Share Name Share Symbol Market Type Share ISIN Share Description
James Halstead Plc LSE:JHD London Ordinary Share GB00B0LS8535 ORD 5P
  Price Change % Change Share Price Bid Price Offer Price High Price Low Price Open Price Shares Traded Last Trade
  -4.00p -0.78% 512.00p 506.00p 512.00p 512.00p 504.00p 504.00p 3,845 12:02:26
Industry Sector Turnover (m) Profit (m) EPS - Basic PE Ratio Market Cap (m)
Construction & Materials 249.5 46.7 17.7 28.9 1,065

James Halstead Share Discussion Threads

Showing 1101 to 1121 of 1400 messages
Chat Pages: 56  55  54  53  52  51  50  49  48  47  46  45  Older
Tidy looking statement , which when the traditional understatement here is factored in , looks particularly positive. Maybe I won't get the opportunity to buy back my recent sells !
wad collector
Trading statement
Sure is, but I can't work out why his holding is now 6,186,680 when the last report & accounts had him down for 8.2 million.
CEO holding onto all his 80,000 share options is a vote of confidence.
wad collector
Such honesty ; seldom found on BBs ; many of the others seem to be full of retrospective traders.
wad collector
Waddy I have lost my nerve. I burned my fingers so many times on Penny Shares that they call me the 'Black Hand Gang' The tortoise beat the hare in the old fable and we are content to 'watch the paint dry' as long as we can now re-paper the walls with a growing divi notices. z
Just noticed I accidentally put my limit sell on a one day timescale yesterday , fortuitous as gone up more today so just changed it to 430. Z , your long term strategy has worked well here , but don't you hate watching paper gains drift away when the price falls back?
wad collector
Not a trader so hope for another Interim divi increase in December - and news of a Centenary? bonus. Held some through at least two share splits and at least two bonus divis. z
Aye regrettably thinking the same, now watching like a hawky thing .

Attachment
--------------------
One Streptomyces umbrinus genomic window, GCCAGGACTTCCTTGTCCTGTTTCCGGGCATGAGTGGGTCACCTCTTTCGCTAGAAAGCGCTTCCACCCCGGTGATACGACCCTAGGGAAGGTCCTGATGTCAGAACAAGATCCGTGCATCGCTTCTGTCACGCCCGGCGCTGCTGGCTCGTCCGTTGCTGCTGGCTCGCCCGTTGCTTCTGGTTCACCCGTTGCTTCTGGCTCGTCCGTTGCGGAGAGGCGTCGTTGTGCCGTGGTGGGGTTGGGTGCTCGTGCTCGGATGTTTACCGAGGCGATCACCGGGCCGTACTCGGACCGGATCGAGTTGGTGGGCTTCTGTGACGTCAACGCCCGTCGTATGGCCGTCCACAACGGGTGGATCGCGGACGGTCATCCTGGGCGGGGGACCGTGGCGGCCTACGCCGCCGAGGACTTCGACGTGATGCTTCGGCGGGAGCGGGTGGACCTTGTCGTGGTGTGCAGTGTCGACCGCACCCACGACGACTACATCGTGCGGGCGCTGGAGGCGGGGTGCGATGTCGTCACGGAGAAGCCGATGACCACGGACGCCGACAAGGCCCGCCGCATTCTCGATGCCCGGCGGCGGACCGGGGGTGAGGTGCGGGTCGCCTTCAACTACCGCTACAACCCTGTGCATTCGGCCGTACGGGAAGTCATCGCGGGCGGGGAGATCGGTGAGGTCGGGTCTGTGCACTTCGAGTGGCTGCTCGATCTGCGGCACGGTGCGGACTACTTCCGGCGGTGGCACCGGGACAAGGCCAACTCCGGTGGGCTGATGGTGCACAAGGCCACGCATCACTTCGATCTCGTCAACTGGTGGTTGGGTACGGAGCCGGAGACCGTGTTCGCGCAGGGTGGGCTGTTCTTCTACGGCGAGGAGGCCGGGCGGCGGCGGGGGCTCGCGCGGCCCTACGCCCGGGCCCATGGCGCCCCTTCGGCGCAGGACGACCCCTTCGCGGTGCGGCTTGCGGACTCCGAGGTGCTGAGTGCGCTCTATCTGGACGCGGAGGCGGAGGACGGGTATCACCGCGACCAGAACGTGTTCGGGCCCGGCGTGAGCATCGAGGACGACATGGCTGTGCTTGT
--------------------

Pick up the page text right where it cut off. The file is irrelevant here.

I put a 425 limit sell order for some more of mine. I like JHD but the share price looks ripe for a fall to me.
wad collector
Agree ; hard to justify price on fundamentals ; might be a good time to sell some more. But that is what I thought last week and then it went up 20p!
wad collector
is it time to sell sooooon though??it's looking top heavy to me.
I am impressed by your great age and enthusiasm for investing!
wad collector
394.50 ....and the Telegraph reports JHD as 8th largest AIM but market cap. Its big enough to be FTSE250. I have had my shares since they were FTSE350 back in the 1990s. 100 years old plus a few weeks. Now where is that special divi
Cannot criticize anyone for taking some profits after the strong recent run. I don't normally deal on the back of unexplained runs (either up or down) but I am tempted to follow you and take the gamble on buying back in later. Maybe I'll wait for 500p, LOL.
Couldn't resist taking some profit in this little surge towards the bell ; sold a third at 394 . I gamble on a buyback opportunity later. Or perhaps I am missing some news...
wad collector
Aye v nice.....ATH .
We are holding one of our popular Investor Masterclasses in Manchester so local investors and shareholders in JHD may be interested in attending as JHD is based nearby our venue... hTTp://
ATH broken convincingly today. Holding for long term myself but profit taking would seem reasonable.
wad collector
Heading to a new ATH today , no news , I guess just following the wider market.
wad collector